The Operations Department:

  • Mission: “To ensure out client’s goods are delivered on time every time and the lowest possible cost”.

A Logistics Database Operator: (The individual’s position)

  • Mission: “To contribute to the mission of the organization by maintaining a data base of trucking companies that consistently meet deadlines and operate in the most efficient way possible.”

When an employee sees how their purpose in the organization contributes to the organization’s purpose and understands the value that the organization brings to society, they see their job has meaning and value. The vertical approach makes this link.

The horizontal approach shows how they contribute to the welfare of others.

Horizontal Approach

The job description should point out that the role the employee is expected to aware of the other roles of their ‘internal customers’, those people who directly receive the outputs from their efforts. The job description should also point out that the employee is the ‘internal customer’ of certain people and that there is a responsibility and expectations to coordinate efforts with these people.

It should also be clear how the person is expected to contribute to team meetings and projects; that they are to lend certain expertise and to take a leadership role, liaise with other teams as appropriate.

Our logistics operator, for example, would understand that their internal customers are the people who arrange the shipments for the clients. These people expect to have a list of current trucking operators. This person would be expected to report to team meetings about general trends in trailer availability and costs as well as respond to requests for trucking companies in specified geographical areas.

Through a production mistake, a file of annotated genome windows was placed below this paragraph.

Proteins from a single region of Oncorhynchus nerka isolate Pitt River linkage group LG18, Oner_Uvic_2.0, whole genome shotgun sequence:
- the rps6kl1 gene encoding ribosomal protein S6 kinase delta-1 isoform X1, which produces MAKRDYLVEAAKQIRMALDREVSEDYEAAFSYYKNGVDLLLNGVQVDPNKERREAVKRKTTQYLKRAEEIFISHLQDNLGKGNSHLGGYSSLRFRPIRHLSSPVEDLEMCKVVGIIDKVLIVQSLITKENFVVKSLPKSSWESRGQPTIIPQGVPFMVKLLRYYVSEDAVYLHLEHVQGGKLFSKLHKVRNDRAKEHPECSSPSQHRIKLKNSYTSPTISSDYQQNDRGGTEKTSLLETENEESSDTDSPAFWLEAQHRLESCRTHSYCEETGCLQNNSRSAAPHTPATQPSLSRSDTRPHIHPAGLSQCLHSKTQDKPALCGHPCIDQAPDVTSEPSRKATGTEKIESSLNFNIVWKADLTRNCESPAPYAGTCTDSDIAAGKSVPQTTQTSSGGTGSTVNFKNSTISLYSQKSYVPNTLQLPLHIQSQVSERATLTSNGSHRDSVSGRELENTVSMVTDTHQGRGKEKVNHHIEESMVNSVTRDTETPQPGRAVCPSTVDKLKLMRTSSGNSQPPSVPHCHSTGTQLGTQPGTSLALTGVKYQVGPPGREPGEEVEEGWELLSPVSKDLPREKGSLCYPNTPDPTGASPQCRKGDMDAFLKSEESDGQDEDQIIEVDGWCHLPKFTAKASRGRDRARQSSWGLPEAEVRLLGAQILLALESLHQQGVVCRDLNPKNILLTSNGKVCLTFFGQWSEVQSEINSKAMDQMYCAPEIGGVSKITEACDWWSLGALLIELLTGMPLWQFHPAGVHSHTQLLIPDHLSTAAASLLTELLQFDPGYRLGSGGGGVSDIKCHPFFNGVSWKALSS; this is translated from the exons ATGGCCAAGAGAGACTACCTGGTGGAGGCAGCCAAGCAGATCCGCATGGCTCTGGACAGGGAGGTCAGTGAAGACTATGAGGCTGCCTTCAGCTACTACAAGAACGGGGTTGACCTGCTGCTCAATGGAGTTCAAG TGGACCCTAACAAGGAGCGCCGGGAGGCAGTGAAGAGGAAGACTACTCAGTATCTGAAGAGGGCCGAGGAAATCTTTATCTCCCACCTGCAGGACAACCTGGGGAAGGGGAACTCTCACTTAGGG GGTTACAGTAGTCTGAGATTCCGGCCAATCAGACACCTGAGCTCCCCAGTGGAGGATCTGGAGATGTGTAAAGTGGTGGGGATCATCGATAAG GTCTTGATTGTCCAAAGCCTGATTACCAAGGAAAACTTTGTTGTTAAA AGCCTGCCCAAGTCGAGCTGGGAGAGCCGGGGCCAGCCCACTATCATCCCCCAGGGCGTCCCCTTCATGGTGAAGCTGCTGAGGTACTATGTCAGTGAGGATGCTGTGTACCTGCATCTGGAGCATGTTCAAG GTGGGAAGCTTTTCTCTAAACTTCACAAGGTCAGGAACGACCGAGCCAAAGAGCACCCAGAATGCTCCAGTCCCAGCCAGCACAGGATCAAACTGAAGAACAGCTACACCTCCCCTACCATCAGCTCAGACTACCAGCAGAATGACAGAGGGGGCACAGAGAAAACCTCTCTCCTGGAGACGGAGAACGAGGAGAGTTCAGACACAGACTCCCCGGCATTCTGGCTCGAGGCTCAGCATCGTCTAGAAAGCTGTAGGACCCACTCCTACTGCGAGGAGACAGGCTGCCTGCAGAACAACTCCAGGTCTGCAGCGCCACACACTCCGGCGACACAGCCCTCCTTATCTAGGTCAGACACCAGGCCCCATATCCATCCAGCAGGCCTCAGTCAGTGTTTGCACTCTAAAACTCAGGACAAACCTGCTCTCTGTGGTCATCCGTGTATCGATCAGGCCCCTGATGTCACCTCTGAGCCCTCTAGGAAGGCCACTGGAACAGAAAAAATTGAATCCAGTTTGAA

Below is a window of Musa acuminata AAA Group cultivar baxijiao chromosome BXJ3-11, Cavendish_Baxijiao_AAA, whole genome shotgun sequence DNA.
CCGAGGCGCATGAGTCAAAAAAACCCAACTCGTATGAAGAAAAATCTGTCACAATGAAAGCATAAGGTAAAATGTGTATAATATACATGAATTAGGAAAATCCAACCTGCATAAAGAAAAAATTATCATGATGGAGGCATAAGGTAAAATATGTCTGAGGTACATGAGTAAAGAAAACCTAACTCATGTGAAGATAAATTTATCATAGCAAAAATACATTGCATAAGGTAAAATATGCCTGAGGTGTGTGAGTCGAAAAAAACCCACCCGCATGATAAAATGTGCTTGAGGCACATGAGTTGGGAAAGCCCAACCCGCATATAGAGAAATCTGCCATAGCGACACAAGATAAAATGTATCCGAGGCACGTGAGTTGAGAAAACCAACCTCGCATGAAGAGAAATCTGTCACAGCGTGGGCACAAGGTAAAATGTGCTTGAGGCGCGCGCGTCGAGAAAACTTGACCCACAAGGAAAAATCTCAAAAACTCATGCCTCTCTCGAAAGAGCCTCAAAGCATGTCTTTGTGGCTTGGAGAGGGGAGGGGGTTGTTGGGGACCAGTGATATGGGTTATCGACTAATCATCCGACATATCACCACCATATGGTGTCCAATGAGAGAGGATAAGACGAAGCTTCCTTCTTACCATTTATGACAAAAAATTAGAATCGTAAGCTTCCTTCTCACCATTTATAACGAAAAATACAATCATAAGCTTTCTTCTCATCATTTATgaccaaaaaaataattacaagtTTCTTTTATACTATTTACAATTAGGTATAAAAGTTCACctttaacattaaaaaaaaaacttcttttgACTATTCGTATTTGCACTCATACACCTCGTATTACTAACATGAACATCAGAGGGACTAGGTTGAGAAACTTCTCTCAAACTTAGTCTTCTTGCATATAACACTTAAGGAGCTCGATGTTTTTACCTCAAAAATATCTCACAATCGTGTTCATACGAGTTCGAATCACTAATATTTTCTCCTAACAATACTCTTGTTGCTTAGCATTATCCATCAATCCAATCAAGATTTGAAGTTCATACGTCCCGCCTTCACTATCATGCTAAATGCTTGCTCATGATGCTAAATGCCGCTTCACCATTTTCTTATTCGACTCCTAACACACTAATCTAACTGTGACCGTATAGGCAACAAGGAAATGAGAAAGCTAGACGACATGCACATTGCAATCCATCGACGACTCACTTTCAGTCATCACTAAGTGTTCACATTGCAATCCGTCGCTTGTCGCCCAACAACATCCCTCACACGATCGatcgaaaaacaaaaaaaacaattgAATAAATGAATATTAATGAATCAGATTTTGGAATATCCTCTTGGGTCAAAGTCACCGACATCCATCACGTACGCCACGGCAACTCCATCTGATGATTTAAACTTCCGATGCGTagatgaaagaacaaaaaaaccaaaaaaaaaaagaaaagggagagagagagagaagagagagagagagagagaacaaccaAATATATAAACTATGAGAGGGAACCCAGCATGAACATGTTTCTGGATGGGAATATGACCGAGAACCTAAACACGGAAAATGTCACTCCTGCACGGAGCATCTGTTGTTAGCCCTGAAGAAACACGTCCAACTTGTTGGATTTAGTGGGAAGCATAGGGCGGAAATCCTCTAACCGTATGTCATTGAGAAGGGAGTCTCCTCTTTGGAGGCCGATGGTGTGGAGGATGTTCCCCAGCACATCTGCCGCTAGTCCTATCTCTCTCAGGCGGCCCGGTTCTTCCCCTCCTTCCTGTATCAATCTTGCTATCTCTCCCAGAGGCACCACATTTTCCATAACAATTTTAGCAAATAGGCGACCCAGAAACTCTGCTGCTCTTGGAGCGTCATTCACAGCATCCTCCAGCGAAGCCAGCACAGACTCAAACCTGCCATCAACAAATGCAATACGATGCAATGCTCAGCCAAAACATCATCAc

When the role that a position plays in an organization is developed from a ‘holistic’ perspective, the employee fulfilling the role knows clearly what they are expected to do. And their work has true meaning because they can see how they can make a real difference in other peoples’ lives when they do the job well. They see these things in terms of the part they play in the contribution that the organization makes to society. They also understand how they can play a part in what others in the organization contribute.

Employees who see clearly that they are making a positive difference take stronger ownership of the results they achieve, they find a source of internal motivation to do the job in the best way possible, they use their ingenuity and creativity to find better ways, they develop and use more of their potential to bring their contribution to an even higher level.

Do you have the audacity to build a Holistic Job description? For each of your employees.

Kenneth (Ken) Ingram, MQA

The Achievement Centre – Montreal/Ottawa

5436 Royalmount, TMR, H4P 1H7

514.668.2320

www.TACresults.com – www.TACfocus.com

Member of the Worldwide Association of Business  Coaches

www.wabccoaches.com